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Linux worm nobbles Nasa Web site
Ramen on the rampage
Ramen, the Red Hat Linux-based Internet worm, has spread into the wild and defaced the Web sites of several different organisation, including a National Aeronautics and Space Administration (Nasa) lab.
Russian anti-virus expert Kaspersky Labs said that Ramen is the first malicious code for Linux to be detected in the wild.
Web sites run by Nasa, Texas A&M University, and Taiwan-based computer hardware maker Supermicro have fallen victim to the worm, causing their sites to become sprayed with electronic graffiti. On each Web server Ramen infects, the main page is replaced with the message: "Hackers looooooooooooove noodles," signed by the "RameN Crew."
The worm's defacement of the site of Nasa's Jet Propulsion Laboratory is mirrored on attrition and can be seen here.
Susan Reichley, a spokeswoman at the Jet Propulsion Laboratory, told The Register that the site had been broken into, but stressed that the problem was fixed in the same day. She said she was unable to answer other questions on the matter for security reasons.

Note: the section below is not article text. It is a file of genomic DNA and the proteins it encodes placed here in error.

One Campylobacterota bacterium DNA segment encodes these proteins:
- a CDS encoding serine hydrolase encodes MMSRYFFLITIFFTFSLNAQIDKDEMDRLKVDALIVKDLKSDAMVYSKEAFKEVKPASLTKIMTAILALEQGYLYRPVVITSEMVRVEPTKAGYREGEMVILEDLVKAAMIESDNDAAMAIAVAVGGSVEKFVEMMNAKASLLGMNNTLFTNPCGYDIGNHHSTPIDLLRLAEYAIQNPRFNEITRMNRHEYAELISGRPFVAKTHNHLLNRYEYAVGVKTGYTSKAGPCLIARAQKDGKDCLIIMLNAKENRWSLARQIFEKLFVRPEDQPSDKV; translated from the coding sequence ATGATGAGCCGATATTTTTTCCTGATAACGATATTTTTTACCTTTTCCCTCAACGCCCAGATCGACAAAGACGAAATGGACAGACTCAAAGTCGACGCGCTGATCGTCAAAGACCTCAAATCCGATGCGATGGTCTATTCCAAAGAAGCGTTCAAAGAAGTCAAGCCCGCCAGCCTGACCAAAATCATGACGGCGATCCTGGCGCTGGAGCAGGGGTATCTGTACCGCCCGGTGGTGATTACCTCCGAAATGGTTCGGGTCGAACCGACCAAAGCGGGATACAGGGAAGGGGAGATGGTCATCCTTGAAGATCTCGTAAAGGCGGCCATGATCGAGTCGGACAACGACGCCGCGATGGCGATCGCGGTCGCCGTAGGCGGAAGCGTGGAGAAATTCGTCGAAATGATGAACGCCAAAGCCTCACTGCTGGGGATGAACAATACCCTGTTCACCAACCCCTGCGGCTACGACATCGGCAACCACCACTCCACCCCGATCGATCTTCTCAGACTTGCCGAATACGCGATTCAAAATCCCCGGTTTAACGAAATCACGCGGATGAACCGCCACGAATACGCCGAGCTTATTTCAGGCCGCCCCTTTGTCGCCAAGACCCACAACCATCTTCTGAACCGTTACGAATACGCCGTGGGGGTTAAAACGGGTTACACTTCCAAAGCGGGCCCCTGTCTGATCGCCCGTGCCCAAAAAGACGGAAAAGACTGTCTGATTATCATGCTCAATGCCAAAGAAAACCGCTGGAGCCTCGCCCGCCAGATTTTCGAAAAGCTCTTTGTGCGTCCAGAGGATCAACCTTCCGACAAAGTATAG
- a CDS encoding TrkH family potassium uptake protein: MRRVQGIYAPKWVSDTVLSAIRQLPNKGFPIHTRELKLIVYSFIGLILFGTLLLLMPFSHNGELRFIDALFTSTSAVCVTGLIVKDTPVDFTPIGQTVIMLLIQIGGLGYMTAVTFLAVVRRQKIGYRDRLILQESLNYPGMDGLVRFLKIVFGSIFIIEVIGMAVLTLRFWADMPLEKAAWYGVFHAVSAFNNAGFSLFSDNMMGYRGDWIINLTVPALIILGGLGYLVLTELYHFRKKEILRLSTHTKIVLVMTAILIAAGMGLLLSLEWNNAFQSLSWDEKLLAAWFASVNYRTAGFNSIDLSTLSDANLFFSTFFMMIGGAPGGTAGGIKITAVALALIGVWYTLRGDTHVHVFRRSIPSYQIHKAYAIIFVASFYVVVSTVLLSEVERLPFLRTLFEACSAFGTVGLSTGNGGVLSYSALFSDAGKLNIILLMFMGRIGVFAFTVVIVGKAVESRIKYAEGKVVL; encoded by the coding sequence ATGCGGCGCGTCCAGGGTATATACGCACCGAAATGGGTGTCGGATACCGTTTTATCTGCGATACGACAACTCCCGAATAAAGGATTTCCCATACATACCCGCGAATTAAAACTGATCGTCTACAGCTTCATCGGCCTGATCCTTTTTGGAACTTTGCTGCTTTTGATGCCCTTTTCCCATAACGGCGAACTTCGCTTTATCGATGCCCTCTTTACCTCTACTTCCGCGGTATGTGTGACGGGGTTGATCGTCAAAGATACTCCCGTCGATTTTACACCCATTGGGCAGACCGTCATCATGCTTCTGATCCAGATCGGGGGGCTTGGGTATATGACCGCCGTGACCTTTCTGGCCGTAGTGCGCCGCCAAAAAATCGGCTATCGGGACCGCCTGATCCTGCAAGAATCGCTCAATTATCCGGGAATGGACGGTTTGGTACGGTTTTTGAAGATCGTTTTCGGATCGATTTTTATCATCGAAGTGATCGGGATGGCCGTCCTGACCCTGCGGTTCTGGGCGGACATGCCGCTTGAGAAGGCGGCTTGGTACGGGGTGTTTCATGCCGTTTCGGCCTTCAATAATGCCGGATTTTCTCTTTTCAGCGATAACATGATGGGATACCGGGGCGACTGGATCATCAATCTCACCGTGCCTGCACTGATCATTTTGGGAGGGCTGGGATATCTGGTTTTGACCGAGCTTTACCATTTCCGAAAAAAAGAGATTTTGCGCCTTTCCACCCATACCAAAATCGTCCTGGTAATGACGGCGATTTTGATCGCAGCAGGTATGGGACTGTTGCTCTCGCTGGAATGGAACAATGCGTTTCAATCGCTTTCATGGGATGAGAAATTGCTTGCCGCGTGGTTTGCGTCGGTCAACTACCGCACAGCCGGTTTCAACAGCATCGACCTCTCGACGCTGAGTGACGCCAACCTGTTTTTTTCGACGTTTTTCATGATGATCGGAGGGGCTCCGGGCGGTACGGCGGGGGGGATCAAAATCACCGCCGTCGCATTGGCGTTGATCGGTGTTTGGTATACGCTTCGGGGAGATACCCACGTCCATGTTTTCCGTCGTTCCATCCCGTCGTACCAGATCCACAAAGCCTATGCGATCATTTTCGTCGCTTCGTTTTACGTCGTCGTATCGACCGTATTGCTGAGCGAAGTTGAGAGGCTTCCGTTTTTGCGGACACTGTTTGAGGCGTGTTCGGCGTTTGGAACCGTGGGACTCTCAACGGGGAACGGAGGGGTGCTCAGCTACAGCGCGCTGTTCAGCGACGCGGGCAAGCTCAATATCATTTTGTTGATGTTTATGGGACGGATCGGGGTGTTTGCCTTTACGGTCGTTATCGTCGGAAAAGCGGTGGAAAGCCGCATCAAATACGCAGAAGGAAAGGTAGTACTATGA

As previously reported, Ramen is a combination of pre-existing scripts which has the ability to spread via the Internet. It penetrates systems running Red Hat Linux versions 6.2 and 7.0. In order to gain access to a computer, the worm exploits three known security loopholes in these particular operating systems. These breaches enable Ramen to take over the root access rights and thereafter execute code on target systems.
These security holes were discovered more than a year ago and Red Hat issued patches. Affected sites had failed to apply the patches - leaving them vulnerable. Information on the patches is available here.
Denis Zenkin, a spokesperson for Kaspersky, said: "The fact that Ramen penetrated into several respected organisations, including Nasa, shows that even the most professional network engineers don't pay enough attention to timely installation of security patches in order to protect their systems. This worries us most, as neglecting basic enterprise security rules can stimulate hackers to develop malicious code for Linux."
Jack Clark, of Network Associates, agreed with this advice but downplayed the overall serious of the worm; his anti-virus firm had received few calls about Ramen infections, he said.
During the eight years or so since Linux was first developed, only around 50 malicious programs affecting the operating system have been discovered, and, until Ramen, none of them spread to damage users' systems. ®